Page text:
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The Filmans: Nomads at a Dead End
Department of General Lingustics, University of Helsinki, Finland.
2008 (English)In: Journal of Northern Studies, ISSN 1654-5915, no 2, 51-75 p.Article in journal (Refereed) Published
Abstract [en]

A group of Norwegian Sami moved to live on the Kola peninsulaa fter the border treaty of 1826 between Norway and Russia. For some, the parisho f Inari in Finland served as an interim point. They were called the Filmans by the Russians. Their appearance, language and material culture differed from the Russian East Sami, and a few descriptions appeared in the Russian press. During the nineteenth century, the Finnish clergy kept records of the reindeer herders and the Sea Sami who fished on the Murman coast along with the Finnish and Norwegian colonists.

In Russia, the exonym Fil’man (< Finmark) still appeared in the first Soviet census in 1926. The group seems to have vanished in the purges and evacuations in the 1930s and 1940. On the Finnish side, a few nomads had come over when the Petsamo area became part of Finland. Apparently they assimilated to the Sami or Finns. The situation in Norway remains unclear; several Sami families are known to have stayed in Kola, although some returned to Norway. Now there is no trace of the Filmans, except in the memories of the oldest living Skolt Sami generation.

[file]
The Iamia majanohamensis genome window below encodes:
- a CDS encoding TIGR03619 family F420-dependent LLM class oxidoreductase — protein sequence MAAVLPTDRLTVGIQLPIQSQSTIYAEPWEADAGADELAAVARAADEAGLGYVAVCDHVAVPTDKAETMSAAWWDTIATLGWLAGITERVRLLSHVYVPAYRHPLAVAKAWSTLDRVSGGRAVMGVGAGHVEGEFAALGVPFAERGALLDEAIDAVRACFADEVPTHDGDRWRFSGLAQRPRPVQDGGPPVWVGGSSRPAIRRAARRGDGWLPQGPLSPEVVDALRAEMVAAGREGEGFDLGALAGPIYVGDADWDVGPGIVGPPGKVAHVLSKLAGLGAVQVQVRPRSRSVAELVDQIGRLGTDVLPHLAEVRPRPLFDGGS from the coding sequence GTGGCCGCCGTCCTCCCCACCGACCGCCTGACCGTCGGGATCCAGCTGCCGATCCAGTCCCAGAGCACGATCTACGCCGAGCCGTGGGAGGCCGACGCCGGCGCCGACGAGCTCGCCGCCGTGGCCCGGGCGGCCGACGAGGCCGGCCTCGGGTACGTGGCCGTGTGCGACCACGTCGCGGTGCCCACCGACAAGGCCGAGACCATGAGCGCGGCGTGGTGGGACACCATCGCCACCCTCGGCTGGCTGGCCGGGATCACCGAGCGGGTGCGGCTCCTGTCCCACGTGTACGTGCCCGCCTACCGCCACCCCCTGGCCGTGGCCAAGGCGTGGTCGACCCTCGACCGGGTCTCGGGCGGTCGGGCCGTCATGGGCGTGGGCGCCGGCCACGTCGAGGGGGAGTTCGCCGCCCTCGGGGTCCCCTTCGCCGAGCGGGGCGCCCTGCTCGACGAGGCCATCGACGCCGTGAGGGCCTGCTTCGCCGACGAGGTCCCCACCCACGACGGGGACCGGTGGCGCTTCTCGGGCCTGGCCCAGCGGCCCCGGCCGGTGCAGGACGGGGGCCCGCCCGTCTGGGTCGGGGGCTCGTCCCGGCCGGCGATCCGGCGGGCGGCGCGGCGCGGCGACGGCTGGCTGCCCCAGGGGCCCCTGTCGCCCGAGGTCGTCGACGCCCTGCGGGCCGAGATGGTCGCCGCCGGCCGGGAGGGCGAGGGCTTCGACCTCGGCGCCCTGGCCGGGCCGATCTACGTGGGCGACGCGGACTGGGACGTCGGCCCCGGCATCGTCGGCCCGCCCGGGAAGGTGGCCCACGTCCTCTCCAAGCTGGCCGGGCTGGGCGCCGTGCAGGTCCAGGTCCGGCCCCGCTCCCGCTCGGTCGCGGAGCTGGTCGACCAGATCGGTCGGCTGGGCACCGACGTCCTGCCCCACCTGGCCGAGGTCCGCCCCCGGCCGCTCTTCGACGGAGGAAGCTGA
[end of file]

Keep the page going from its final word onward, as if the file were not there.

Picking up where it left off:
Place, publisher, year, edition, pages
Umeå: Umeå University & The Royal Skyttean Society , 2008. no 2, 51-75 p.
Keyword [en]
history, ethnography, Filmans, North Sami, Russia, Kola peninsula
URN: urn:nbn:se:umu:diva-43268OAI: diva2:412657
Available from: 2011-05-03 Created: 2011-04-26 Last updated: 2011-05-03Bibliographically approved

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